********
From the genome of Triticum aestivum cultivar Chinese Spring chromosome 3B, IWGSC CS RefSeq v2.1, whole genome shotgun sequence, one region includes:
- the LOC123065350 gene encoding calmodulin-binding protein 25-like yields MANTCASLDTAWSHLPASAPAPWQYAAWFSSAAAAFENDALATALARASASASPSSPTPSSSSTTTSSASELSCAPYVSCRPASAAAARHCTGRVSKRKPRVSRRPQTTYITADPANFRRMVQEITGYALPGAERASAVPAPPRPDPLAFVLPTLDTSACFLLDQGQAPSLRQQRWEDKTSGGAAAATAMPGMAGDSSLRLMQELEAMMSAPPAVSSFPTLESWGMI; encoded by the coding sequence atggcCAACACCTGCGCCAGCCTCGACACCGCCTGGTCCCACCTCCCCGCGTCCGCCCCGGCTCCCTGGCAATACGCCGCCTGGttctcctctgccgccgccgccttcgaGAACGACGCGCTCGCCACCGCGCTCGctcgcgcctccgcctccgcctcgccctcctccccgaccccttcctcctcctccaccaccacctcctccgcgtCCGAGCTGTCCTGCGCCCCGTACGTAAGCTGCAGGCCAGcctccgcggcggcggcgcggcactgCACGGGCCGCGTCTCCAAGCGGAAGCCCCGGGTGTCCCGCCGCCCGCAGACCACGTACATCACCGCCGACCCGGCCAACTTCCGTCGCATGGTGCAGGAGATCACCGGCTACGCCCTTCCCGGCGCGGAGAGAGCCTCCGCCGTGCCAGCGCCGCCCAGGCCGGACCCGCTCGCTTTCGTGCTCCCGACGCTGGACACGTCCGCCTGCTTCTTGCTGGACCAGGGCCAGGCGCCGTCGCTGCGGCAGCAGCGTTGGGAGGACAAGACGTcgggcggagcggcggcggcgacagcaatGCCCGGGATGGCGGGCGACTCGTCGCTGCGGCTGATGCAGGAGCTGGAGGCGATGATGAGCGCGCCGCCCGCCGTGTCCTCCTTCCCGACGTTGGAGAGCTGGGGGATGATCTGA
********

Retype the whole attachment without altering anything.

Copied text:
From the genome of Triticum aestivum cultivar Chinese Spring chromosome 3B, IWGSC CS RefSeq v2.1, whole genome shotgun sequence, one region includes:
- the LOC123065350 gene encoding calmodulin-binding protein 25-like yields MANTCASLDTAWSHLPASAPAPWQYAAWFSSAAAAFENDALATALARASASASPSSPTPSSSSTTTSSASELSCAPYVSCRPASAAAARHCTGRVSKRKPRVSRRPQTTYITADPANFRRMVQEITGYALPGAERASAVPAPPRPDPLAFVLPTLDTSACFLLDQGQAPSLRQQRWEDKTSGGAAAATAMPGMAGDSSLRLMQELEAMMSAPPAVSSFPTLESWGMI; encoded by the coding sequence atggcCAACACCTGCGCCAGCCTCGACACCGCCTGGTCCCACCTCCCCGCGTCCGCCCCGGCTCCCTGGCAATACGCCGCCTGGttctcctctgccgccgccgccttcgaGAACGACGCGCTCGCCACCGCGCTCGctcgcgcctccgcctccgcctcgccctcctccccgaccccttcctcctcctccaccaccacctcctccgcgtCCGAGCTGTCCTGCGCCCCGTACGTAAGCTGCAGGCCAGcctccgcggcggcggcgcggcactgCACGGGCCGCGTCTCCAAGCGGAAGCCCCGGGTGTCCCGCCGCCCGCAGACCACGTACATCACCGCCGACCCGGCCAACTTCCGTCGCATGGTGCAGGAGATCACCGGCTACGCCCTTCCCGGCGCGGAGAGAGCCTCCGCCGTGCCAGCGCCGCCCAGGCCGGACCCGCTCGCTTTCGTGCTCCCGACGCTGGACACGTCCGCCTGCTTCTTGCTGGACCAGGGCCAGGCGCCGTCGCTGCGGCAGCAGCGTTGGGAGGACAAGACGTcgggcggagcggcggcggcgacagcaatGCCCGGGATGGCGGGCGACTCGTCGCTGCGGCTGATGCAGGAGCTGGAGGCGATGATGAGCGCGCCGCCCGCCGTGTCCTCCTTCCCGACGTTGGAGAGCTGGGGGATGATCTGA